South Somerset District Council continues to secure its future with significant investments (2)
A further significant investment has been secured to ensure that South Somerset District Council (SSDC) can continue to fund important services and key projects for its communities
SSDC has acquired Bell House in Milton Keynes for £2.925M reflecting a net initial yield of 7.27%, with the legal assistance of TLT Solicitors of Bristol.
It has been added to SSDC’s growing portfolio as part of its commercial strategy which is helping to mitigate a reduction in central Government funding and ensure SSDC generates income to protect the wide range of services our communities receive and create opportunities to fund new projects.
How does the council pay for these deals?
Broadly, the investments are funded from reserves and internal borrowing. It’s complex but, put simply, it means SSDC is borrowing from itself and charging itself interest.
This means that money that was previously in bank accounts is generating a higher rate of return with the proceeds used to protect services and deliver important projects in South Somerset. It does not involve investing money that would have been spent on services.
Details of the deal
The property comprises 10,695 square feet of Grade A office accommodation constructed in 2007 over four floors. It is let to four tenants, including regional solicitors Howes Percival LLP, and situated in a modern business park environment half a mile from Milton Keynes Central station.
The property is considered to be marginally underlet, with prime rents in the town rising to £27.50 per square foot, providing room for reversionary uplift.
There is also substantial infrastructural investment ongoing in the area between Oxford and Cambridge, improving road and rail connections between the cities, which is likely to result in further increases in rents over the coming years. The purchase cost of £2.925M represented a considerable reduction on the asking price.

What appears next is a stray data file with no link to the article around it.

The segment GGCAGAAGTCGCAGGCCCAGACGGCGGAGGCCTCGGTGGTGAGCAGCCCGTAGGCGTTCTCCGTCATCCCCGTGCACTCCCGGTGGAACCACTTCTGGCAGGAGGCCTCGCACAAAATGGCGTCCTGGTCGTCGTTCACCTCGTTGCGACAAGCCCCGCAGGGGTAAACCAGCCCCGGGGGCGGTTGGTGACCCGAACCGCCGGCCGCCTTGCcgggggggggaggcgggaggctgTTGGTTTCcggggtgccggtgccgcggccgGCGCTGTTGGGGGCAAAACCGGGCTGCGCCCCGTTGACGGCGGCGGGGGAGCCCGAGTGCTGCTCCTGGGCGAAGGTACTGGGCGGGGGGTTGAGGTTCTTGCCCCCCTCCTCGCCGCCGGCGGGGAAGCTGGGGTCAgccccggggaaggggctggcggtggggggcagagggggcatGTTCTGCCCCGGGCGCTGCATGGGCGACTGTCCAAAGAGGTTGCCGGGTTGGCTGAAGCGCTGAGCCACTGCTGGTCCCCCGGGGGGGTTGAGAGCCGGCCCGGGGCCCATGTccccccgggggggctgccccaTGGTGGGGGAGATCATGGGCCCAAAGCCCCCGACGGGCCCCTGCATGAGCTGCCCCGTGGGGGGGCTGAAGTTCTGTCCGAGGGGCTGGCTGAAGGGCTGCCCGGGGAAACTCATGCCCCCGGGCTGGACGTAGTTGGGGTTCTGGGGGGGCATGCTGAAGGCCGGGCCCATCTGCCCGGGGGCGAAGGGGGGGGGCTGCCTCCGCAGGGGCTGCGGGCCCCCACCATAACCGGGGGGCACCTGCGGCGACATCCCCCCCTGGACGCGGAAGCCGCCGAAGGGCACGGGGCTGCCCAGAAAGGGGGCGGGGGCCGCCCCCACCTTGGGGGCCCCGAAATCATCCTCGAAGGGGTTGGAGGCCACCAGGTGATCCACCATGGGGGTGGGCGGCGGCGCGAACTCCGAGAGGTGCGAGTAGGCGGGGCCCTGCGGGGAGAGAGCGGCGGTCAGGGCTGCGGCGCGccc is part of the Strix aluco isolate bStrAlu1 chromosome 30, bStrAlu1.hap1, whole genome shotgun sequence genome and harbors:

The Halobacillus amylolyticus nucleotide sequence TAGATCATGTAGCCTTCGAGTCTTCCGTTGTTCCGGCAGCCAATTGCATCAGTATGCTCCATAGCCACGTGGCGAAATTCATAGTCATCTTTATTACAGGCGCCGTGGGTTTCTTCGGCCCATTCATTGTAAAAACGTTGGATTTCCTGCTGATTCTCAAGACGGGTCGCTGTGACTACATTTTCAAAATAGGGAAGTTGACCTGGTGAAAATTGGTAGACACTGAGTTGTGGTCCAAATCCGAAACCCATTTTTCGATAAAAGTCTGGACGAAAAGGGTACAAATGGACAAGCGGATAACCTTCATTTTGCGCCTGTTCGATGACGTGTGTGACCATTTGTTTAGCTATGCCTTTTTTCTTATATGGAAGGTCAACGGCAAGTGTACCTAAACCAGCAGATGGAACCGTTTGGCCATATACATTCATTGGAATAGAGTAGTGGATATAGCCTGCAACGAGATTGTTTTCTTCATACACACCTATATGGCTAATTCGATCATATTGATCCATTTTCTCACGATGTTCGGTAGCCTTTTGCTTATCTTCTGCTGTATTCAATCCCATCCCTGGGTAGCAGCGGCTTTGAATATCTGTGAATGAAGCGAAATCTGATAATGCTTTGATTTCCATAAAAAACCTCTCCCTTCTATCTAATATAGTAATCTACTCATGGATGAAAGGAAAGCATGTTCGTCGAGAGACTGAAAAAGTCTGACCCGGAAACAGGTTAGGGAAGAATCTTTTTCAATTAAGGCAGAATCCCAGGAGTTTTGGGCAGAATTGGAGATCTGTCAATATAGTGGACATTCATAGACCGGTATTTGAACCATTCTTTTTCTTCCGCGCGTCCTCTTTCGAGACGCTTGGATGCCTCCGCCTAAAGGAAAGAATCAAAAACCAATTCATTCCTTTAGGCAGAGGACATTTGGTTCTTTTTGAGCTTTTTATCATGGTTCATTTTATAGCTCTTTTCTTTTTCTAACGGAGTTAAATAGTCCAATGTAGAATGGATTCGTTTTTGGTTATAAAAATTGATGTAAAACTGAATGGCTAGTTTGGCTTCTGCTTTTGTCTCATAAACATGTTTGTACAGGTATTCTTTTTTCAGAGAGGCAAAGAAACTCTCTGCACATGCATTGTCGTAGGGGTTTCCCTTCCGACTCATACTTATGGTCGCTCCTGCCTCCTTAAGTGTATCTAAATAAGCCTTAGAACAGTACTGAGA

The Council’s portfolio holder for economic development and commercial strategy John Clark said: “The attraction of the property lies in its multi-let nature, which allows us to mitigate the risk of letting voids, while benefiting from capital and rental growth that infrastructural spending in the area typically brings to the existing market.
“We are proud to be investing – not spending – to maximise income to the council, that is reinvested in our local services and communities.”
Why is South Somerset District Council becoming more commercial?
The Council is currently operating in a complex financial climate where it needs to deliver savings rising to £6 million per year until 2022. This is in addition to having to cut its costs substantially since 2010.
SSDC has sustained a 70 per cent reduction in its Government grant funding since 2010 and further reductions are likely in the future whilst demand for and costs of many services continues to rise. It became clear that SSDC needed to make the most out of its assets and look for new opportunities which could generate income to protect the wide range of services our communities receive and create opportunities to fund new projects.
It has seen the Commercial Services and Income Generation team given an ongoing annual income target of £2.25m for commercial investment income and great progress is being made.
This is about making prudent financial decisions which will create significant income to get the best results for South Somerset but still, where possible, supporting the local economy.
In the future, we will have countered the loss of grant funding from Central Government though sensible investment and we will continue to deliver vital services, parks and open spaces as well as exploring new opportunities to make South Somerset an outstanding place to live, play and work.
How does the council decide on where it invests?
Every decision that is made is being rigorously tested and checked. The Commercial Property Team is working to ensure that SSDC does not overpay for property due to the lack of supply, and is not exposed to undue risk, for example within the retail sector, where significant changes are currently occurring nationally.
A huge and diverse range of opportunities have been considered and rejected in the past year from a car showroom in Newcastle to an industrial estate in Poole.
Reasons for rejection can include the asking price not matching our valuation, unacceptable risk to income, non-compliance with our commercial aims and objectives, and over-exposure to a particular market.
SSDC is investing in a diverse range of locations and asset types to ensure that it spreads any risks attached to investments which reflects sound investment practice.
This includes assessing whether an investment outside the district will deliver a better rate of return for our communities than a similar opportunity in South Somerset.